7. So sorry – such a hard struggle. A similar experience trying to bring my son from the parking garage to the Aquarium was terrifying for me. I was sure his bolting would lead to me witnessing him getting hurt, or be hurt with him as I tried to protect him. In the end we requested a handicapped parking permit so that we could minimize the distance between our car and our destination. It has helped tremendously! Wishing you strength and courage!

  8. “It feels like autism – this older, bigger, stronger form – is slapping me around and breaking my heart.” Me too. It’s like people who just blew off our concerns… we must be overly protective, or just bad parents… are shocked to see this big, six year old boy throwing down and screaming, running from me… they don’t understand that we can’t stand around after church and talk. He will bolt to the door and into the highway in front of the church in a heartbeat. This morning I’m home with all three while my husband goes, because my 16 month old daughter is having a reaction to amoxicillin… she’s a fabulous pink leopard… and since my husband plays drums in the band, he can’t sit with Ryan during the service. If he saw Richie (his 3 year old bro) go, he’d be upset. So we’ve billed it as a workday… daddy’s going to work, we see him after naps. Thank you so much for sharing. You make me feel less alone… especially this morning.

  9. Jeneil, I am praying for you. We do not live with autism, but the irrational unrecoverable melt-downs and rages hit home. I just cry and hold on to the fact that God promises it will not always be this way. And it will, always, forever be more than we can imagine. When we get there, I’d love to sit on one of God’s park benches next to you, wrapped in praise at the sight of my Hope and your Rhema interacting as friends. There, the only bolting will be ours: to God’s throne to say, “Thank you.”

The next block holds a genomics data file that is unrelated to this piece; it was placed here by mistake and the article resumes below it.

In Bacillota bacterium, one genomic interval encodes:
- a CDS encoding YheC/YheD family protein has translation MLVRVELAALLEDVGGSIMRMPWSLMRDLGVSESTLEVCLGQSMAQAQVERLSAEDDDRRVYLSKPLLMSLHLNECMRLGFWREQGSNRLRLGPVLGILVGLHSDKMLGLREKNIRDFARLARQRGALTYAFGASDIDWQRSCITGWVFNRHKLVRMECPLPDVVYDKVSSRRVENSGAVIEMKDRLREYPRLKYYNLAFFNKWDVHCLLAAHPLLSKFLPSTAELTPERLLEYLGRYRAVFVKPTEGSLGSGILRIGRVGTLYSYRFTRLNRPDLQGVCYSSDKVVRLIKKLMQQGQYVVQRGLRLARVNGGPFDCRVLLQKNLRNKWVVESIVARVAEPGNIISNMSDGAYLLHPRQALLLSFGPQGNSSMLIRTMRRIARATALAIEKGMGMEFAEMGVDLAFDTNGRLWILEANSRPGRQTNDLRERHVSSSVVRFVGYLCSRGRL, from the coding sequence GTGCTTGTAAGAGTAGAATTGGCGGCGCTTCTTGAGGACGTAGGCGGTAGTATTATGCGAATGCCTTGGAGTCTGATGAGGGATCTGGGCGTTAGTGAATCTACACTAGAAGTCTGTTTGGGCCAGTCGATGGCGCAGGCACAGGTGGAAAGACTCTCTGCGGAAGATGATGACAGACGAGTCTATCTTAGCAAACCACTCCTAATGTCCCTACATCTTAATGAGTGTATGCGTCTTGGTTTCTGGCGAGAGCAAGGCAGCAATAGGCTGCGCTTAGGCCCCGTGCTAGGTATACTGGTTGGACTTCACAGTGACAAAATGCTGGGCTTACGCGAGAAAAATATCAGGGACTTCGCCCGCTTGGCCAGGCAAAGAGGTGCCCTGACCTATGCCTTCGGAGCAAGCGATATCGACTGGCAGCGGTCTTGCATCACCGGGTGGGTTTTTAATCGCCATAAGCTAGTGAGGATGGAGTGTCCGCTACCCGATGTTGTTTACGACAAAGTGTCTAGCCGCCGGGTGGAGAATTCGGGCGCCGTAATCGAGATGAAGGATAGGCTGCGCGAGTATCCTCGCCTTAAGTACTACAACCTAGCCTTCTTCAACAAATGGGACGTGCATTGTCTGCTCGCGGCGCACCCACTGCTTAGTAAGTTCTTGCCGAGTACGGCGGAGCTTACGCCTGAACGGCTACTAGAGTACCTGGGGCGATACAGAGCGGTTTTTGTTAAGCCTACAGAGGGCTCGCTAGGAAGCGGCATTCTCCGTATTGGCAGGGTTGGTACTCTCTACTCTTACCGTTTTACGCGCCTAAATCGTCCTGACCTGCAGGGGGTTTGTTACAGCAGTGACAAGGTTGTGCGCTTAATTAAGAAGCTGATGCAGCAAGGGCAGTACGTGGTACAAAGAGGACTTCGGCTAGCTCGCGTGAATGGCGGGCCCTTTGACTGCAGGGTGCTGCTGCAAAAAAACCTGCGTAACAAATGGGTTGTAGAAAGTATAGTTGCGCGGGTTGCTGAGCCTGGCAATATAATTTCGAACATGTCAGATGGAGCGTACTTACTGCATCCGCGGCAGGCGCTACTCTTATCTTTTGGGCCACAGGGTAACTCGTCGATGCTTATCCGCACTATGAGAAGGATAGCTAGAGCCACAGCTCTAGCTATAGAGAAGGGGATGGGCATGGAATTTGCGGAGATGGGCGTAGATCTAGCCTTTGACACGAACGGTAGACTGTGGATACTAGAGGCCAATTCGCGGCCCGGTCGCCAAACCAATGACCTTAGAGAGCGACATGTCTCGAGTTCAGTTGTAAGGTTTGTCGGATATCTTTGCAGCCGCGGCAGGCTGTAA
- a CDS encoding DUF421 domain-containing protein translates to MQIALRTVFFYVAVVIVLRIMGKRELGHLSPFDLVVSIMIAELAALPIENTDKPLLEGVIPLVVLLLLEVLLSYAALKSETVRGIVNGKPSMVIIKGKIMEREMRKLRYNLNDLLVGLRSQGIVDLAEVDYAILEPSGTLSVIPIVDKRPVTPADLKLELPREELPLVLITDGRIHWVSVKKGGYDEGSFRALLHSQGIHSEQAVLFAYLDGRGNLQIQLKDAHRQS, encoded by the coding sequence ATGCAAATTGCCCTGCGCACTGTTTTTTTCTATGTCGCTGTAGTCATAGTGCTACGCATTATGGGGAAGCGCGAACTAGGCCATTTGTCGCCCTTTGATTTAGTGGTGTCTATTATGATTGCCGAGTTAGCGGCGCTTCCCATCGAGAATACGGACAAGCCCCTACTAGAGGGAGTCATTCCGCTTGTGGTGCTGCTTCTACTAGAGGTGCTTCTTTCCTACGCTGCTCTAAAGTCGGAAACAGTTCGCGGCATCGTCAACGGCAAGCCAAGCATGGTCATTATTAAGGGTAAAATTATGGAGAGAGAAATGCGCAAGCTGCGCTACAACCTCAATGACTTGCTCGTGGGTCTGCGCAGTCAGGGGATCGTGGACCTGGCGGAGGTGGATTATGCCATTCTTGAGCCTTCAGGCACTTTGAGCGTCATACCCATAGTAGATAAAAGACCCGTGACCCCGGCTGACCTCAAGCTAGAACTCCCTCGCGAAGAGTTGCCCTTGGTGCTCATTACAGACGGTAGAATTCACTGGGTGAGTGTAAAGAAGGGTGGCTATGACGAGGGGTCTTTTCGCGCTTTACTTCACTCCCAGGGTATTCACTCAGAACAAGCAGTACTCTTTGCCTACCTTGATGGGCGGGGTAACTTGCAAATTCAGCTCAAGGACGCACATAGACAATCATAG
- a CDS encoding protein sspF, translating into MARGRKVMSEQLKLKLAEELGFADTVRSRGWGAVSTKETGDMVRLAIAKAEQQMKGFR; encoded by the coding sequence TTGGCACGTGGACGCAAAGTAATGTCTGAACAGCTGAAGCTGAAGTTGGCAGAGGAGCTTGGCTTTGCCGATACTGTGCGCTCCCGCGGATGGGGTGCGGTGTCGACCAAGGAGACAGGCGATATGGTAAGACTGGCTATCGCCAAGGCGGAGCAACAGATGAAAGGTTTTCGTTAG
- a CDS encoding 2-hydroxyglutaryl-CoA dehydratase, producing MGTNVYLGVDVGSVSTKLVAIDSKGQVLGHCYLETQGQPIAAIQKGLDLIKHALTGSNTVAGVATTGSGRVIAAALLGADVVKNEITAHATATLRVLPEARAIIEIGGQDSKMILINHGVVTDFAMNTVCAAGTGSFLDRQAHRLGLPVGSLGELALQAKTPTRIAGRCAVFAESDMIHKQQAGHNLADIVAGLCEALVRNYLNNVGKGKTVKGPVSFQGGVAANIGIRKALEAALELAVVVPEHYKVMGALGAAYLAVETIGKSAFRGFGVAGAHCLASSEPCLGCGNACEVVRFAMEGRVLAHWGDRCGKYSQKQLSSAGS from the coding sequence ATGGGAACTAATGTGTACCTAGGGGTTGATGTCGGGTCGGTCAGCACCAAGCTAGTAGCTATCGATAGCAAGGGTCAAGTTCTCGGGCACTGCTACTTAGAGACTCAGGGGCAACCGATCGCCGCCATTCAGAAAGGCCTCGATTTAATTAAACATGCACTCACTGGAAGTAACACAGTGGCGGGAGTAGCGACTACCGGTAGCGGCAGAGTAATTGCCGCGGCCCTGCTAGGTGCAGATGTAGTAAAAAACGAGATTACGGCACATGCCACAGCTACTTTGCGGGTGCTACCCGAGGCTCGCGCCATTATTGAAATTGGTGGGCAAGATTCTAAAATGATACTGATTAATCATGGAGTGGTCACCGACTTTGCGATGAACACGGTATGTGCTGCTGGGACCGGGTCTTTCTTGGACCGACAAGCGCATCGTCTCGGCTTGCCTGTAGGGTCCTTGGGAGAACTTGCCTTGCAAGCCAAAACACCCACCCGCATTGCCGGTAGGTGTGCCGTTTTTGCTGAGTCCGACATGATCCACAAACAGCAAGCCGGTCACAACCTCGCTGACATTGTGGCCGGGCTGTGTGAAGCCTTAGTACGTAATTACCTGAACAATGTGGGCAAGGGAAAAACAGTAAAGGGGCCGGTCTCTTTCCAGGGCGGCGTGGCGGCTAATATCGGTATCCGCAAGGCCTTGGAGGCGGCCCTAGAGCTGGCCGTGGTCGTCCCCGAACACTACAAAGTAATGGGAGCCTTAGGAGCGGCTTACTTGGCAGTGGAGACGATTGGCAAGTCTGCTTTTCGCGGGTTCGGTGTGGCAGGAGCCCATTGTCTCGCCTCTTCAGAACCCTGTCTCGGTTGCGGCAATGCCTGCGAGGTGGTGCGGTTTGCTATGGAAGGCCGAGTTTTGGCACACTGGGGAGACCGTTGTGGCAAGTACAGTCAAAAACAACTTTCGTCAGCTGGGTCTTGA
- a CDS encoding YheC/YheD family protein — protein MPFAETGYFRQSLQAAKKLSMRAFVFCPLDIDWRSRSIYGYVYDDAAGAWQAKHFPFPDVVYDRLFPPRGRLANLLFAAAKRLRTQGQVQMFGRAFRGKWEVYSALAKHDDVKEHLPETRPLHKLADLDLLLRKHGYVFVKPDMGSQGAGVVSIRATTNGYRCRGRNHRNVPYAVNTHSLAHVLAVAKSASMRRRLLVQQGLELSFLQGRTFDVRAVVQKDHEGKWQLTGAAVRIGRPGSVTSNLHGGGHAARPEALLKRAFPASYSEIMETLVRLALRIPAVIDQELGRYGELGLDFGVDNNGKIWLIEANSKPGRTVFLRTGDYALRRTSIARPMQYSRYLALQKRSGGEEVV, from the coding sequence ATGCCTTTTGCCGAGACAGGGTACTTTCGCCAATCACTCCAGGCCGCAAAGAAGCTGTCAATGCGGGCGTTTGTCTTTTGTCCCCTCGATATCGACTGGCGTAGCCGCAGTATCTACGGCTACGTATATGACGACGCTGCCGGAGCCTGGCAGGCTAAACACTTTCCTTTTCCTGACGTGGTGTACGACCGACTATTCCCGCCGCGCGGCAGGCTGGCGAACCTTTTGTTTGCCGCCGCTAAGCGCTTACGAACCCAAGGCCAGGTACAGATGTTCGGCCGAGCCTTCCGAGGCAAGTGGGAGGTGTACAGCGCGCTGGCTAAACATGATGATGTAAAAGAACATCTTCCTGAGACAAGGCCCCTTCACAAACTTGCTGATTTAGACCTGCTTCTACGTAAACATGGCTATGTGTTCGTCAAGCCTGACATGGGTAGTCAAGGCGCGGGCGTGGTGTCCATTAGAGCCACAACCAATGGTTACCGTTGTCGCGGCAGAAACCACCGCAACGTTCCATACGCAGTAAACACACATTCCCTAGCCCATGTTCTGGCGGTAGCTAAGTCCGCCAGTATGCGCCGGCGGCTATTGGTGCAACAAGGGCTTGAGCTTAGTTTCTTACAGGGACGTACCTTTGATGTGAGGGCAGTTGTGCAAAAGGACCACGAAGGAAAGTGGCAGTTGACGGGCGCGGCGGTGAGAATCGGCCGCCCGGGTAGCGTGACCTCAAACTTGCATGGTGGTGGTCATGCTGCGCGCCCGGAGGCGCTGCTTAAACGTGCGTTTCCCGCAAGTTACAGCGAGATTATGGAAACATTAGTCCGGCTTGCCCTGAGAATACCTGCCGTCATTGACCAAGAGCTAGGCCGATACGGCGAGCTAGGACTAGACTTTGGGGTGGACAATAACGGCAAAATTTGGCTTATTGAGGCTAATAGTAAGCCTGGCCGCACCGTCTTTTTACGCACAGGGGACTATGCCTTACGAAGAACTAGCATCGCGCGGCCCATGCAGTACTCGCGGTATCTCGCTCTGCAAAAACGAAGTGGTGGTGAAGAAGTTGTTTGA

10. Oh I’m so sorry. What a hard hard day. I can’t tell you the number of times I had a shoulder/elbow and all my weight on Daniel to get him into a seat. Or the number of times we were pulled over on the side of the road because he was attacking everyone in the car or banging his head on the window. All I can say, is, for us at least, in some ways it has gotten easier as he has grown. But growing up also brings a new set of issues! I haven’t been writing but maybe will again as I’m not really working for the summer. I hope to reconnect with you! Hugs and love to you!!

  11. I’m so sorry; that sounds like a rough day. I have been there with my own son and also being a teacher to children with Autism, I have had those moments with transition in the public and they were not pretty. As one person mentioned, do not give up hope. Transistions and expectations are so very challenging for our kids. You have great support and so happy you got your respite services. Keep the faith!

  12. Thank you so much for sharing. So many of us are going through this and it’s so nice to hear another’s story. We all shed our tears but knowing that others are going through the same thing helps.

  13. Oh dear. I am so sorry. I sometimes feel exactly the same way. Usually though, after a bout of these darker moments in which I feel as though autism will swallow all of us whole, there is a breakthrough, a ray of light, hope, strength. I’m holding you in my heart today as you navigate through this darker of times moment. Know that it will get better and that it is okay, cathartic even, to cry. Abrazos.

  14. I’m so sorry to hear about your awful day. But at the same time, I have to tell you how much I appreciate your honesty. It makes me feel like I’m not alone with this. We had a difficult time with our son at church this morning, ended in him laying on the floor kicking and screaming and I couldn’t get him to move, while everyone stared. It’s just not fair.

    I’ll pray for you today, and based on the other comments I’d guess that you have prayers going up for you all over the world. Hang in there.